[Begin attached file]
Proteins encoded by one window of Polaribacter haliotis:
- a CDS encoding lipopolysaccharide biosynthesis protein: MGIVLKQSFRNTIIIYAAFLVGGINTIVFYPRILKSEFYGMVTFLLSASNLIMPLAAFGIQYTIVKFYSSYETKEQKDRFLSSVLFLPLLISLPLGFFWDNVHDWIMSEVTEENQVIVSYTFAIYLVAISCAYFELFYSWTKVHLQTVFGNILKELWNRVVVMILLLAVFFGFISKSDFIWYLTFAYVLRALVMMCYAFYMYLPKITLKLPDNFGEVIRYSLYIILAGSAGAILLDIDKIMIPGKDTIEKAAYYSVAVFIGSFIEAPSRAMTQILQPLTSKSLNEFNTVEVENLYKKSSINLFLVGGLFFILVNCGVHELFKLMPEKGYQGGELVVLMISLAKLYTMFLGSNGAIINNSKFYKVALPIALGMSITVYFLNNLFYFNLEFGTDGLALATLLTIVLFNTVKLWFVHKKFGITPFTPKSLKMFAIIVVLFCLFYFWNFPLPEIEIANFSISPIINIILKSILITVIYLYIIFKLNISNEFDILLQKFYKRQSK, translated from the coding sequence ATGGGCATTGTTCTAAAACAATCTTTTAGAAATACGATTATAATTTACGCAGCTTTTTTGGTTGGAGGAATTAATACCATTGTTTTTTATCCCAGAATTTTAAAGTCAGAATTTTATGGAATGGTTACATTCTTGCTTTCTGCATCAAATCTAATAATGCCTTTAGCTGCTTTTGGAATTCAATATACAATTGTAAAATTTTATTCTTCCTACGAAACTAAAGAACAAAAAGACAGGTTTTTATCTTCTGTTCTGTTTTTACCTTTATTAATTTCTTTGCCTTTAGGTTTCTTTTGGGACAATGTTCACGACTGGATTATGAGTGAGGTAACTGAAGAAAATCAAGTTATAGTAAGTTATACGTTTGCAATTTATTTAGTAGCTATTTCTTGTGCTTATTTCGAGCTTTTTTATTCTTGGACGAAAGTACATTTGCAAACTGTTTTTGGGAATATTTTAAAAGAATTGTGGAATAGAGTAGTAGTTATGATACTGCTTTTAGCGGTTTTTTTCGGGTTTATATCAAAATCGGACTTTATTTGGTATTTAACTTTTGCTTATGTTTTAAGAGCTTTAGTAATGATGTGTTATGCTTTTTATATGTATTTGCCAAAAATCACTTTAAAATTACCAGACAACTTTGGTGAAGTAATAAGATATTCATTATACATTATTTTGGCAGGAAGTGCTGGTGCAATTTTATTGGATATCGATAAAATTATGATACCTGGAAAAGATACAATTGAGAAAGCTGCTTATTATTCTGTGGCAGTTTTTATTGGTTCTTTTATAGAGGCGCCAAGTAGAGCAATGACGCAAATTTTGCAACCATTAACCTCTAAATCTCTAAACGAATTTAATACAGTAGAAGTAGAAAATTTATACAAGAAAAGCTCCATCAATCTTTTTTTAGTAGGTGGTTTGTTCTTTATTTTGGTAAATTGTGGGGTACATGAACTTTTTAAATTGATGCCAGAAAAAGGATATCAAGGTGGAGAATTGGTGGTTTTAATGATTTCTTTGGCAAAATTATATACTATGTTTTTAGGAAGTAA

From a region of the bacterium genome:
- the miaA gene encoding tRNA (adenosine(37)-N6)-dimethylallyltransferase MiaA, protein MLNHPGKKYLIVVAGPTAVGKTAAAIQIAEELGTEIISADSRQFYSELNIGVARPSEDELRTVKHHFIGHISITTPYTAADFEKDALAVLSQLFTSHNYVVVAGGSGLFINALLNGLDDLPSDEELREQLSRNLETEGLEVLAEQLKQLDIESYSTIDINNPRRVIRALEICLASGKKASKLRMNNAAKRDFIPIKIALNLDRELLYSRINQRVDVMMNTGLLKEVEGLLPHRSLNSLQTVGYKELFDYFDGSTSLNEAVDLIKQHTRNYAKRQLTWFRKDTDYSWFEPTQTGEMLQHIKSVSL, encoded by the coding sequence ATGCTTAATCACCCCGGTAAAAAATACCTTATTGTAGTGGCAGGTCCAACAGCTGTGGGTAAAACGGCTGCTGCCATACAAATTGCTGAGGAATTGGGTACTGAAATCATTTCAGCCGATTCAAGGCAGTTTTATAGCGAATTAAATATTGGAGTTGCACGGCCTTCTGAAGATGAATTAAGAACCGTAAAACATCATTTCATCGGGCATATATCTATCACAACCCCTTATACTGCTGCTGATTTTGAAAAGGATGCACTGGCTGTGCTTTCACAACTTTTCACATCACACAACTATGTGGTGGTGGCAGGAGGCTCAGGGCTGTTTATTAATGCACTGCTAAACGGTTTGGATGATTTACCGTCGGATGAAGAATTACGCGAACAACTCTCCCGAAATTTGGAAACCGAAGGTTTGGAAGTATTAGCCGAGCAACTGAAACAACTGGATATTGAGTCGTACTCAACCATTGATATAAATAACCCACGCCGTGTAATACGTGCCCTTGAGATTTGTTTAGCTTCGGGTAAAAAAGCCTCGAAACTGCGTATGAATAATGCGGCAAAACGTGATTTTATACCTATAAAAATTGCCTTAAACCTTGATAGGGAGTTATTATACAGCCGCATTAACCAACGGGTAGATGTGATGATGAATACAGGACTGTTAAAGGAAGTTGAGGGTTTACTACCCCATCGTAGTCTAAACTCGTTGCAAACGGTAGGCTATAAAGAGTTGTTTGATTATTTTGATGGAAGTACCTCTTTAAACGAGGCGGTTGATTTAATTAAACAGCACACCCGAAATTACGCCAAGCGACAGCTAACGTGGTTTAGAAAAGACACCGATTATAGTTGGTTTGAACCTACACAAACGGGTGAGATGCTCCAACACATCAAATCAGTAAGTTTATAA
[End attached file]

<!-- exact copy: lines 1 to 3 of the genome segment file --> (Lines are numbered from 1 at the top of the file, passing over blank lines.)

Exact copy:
Proteins encoded by one window of Polaribacter haliotis:
- a CDS encoding lipopolysaccharide biosynthesis protein: MGIVLKQSFRNTIIIYAAFLVGGINTIVFYPRILKSEFYGMVTFLLSASNLIMPLAAFGIQYTIVKFYSSYETKEQKDRFLSSVLFLPLLISLPLGFFWDNVHDWIMSEVTEENQVIVSYTFAIYLVAISCAYFELFYSWTKVHLQTVFGNILKELWNRVVVMILLLAVFFGFISKSDFIWYLTFAYVLRALVMMCYAFYMYLPKITLKLPDNFGEVIRYSLYIILAGSAGAILLDIDKIMIPGKDTIEKAAYYSVAVFIGSFIEAPSRAMTQILQPLTSKSLNEFNTVEVENLYKKSSINLFLVGGLFFILVNCGVHELFKLMPEKGYQGGELVVLMISLAKLYTMFLGSNGAIINNSKFYKVALPIALGMSITVYFLNNLFYFNLEFGTDGLALATLLTIVLFNTVKLWFVHKKFGITPFTPKSLKMFAIIVVLFCLFYFWNFPLPEIEIANFSISPIINIILKSILITVIYLYIIFKLNISNEFDILLQKFYKRQSK, translated from the coding sequence ATGGGCATTGTTCTAAAACAATCTTTTAGAAATACGATTATAATTTACGCAGCTTTTTTGGTTGGAGGAATTAATACCATTGTTTTTTATCCCAGAATTTTAAAGTCAGAATTTTATGGAATGGTTACATTCTTGCTTTCTGCATCAAATCTAATAATGCCTTTAGCTGCTTTTGGAATTCAATATACAATTGTAAAATTTTATTCTTCCTACGAAACTAAAGAACAAAAAGACAGGTTTTTATCTTCTGTTCTGTTTTTACCTTTATTAATTTCTTTGCCTTTAGGTTTCTTTTGGGACAATGTTCACGACTGGATTATGAGTGAGGTAACTGAAGAAAATCAAGTTATAGTAAGTTATACGTTTGCAATTTATTTAGTAGCTATTTCTTGTGCTTATTTCGAGCTTTTTTATTCTTGGACGAAAGTACATTTGCAAACTGTTTTTGGGAATATTTTAAAAGAATTGTGGAATAGAGTAGTAGTTATGATACTGCTTTTAGCGGTTTTTTTCGGGTTTATATCAAAATCGGACTTTATTTGGTATTTAACTTTTGCTTATGTTTTAAGAGCTTTAGTAATGATGTGTTATGCTTTTTATATGTATTTGCCAAAAATCACTTTAAAATTACCAGACAACTTTGGTGAAGTAATAAGATATTCATTATACATTATTTTGGCAGGAAGTGCTGGTGCAATTTTATTGGATATCGATAAAATTATGATACCTGGAAAAGATACAATTGAGAAAGCTGCTTATTATTCTGTGGCAGTTTTTATTGGTTCTTTTATAGAGGCGCCAAGTAGAGCAATGACGCAAATTTTGCAACCATTAACCTCTAAATCTCTAAACGAATTTAATACAGTAGAAGTAGAAAATTTATACAAGAAAAGCTCCATCAATCTTTTTTTAGTAGGTGGTTTGTTCTTTATTTTGGTAAATTGTGGGGTACATGAACTTTTTAAATTGATGCCAGAAAAAGGATATCAAGGTGGAGAATTGGTGGTTTTAATGATTTCTTTGGCAAAATTATATACTATGTTTTTAGGAAGTAA

From a region of the bacterium genome: